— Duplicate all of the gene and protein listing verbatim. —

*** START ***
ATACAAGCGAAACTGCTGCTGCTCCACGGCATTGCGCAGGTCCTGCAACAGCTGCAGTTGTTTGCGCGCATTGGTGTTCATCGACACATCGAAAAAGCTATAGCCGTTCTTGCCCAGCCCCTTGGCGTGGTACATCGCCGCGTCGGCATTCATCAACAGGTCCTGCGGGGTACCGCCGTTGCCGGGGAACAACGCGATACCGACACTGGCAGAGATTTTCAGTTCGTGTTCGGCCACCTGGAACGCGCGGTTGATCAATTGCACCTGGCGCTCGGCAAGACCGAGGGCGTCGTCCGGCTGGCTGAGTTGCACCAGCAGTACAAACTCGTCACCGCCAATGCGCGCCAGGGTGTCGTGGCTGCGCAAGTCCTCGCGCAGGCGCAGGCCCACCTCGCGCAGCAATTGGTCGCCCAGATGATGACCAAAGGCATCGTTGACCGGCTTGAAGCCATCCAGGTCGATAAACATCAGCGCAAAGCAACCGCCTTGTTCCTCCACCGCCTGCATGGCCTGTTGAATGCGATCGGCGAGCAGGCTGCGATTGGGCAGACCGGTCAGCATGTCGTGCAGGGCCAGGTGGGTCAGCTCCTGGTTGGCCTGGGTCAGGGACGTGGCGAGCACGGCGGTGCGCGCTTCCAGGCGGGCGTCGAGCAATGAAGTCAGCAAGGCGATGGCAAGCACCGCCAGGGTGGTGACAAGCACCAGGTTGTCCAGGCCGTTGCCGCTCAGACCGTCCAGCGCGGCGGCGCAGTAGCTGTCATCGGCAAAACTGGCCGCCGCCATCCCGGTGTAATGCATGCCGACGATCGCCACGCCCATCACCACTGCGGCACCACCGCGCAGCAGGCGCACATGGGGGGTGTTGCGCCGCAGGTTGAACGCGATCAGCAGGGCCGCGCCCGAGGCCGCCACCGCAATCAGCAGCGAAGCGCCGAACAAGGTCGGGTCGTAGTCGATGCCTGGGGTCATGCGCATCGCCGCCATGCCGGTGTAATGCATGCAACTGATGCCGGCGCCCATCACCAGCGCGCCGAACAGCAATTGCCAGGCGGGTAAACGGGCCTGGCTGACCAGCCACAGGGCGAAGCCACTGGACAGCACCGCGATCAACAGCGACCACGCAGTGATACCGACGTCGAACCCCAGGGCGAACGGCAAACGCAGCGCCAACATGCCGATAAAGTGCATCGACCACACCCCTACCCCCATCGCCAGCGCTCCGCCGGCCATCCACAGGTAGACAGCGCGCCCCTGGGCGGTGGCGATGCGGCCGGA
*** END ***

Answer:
ATACAAGCGAAACTGCTGCTGCTCCACGGCATTGCGCAGGTCCTGCAACAGCTGCAGTTGTTTGCGCGCATTGGTGTTCATCGACACATCGAAAAAGCTATAGCCGTTCTTGCCCAGCCCCTTGGCGTGGTACATCGCCGCGTCGGCATTCATCAACAGGTCCTGCGGGGTACCGCCGTTGCCGGGGAACAACGCGATACCGACACTGGCAGAGATTTTCAGTTCGTGTTCGGCCACCTGGAACGCGCGGTTGATCAATTGCACCTGGCGCTCGGCAAGACCGAGGGCGTCGTCCGGCTGGCTGAGTTGCACCAGCAGTACAAACTCGTCACCGCCAATGCGCGCCAGGGTGTCGTGGCTGCGCAAGTCCTCGCGCAGGCGCAGGCCCACCTCGCGCAGCAATTGGTCGCCCAGATGATGACCAAAGGCATCGTTGACCGGCTTGAAGCCATCCAGGTCGATAAACATCAGCGCAAAGCAACCGCCTTGTTCCTCCACCGCCTGCATGGCCTGTTGAATGCGATCGGCGAGCAGGCTGCGATTGGGCAGACCGGTCAGCATGTCGTGCAGGGCCAGGTGGGTCAGCTCCTGGTTGGCCTGGGTCAGGGACGTGGCGAGCACGGCGGTGCGCGCTTCCAGGCGGGCGTCGAGCAATGAAGTCAGCAAGGCGATGGCAAGCACCGCCAGGGTGGTGACAAGCACCAGGTTGTCCAGGCCGTTGCCGCTCAGACCGTCCAGCGCGGCGGCGCAGTAGCTGTCATCGGCAAAACTGGCCGCCGCCATCCCGGTGTAATGCATGCCGACGATCGCCACGCCCATCACCACTGCGGCACCACCGCGCAGCAGGCGCACATGGGGGGTGTTGCGCCGCAGGTTGAACGCGATCAGCAGGGCCGCGCCCGAGGCCGCCACCGCAATCAGCAGCGAAGCGCCGAACAAGGTCGGGTCGTAGTCGATGCCTGGGGTCATGCGCATCGCCGCCATGCCGGTGTAATGCATGCAACTGATGCCGGCGCCCATCACCAGCGCGCCGAACAGCAATTGCCAGGCGGGTAAACGGGCCTGGCTGACCAGCCACAGGGCGAAGCCACTGGACAGCACCGCGATCAACAGCGACCACGCAGTGATACCGACGTCGAACCCCAGGGCGAACGGCAAACGCAGCGCCAACATGCCGATAAAGTGCATCGACCACACCCCTACCCCCATCGCCAGCGCTCCGCCGGCCATCCACAGGTAGACAGCGCGCCCCTGGGCGGTGGCGATGCGGCCGGA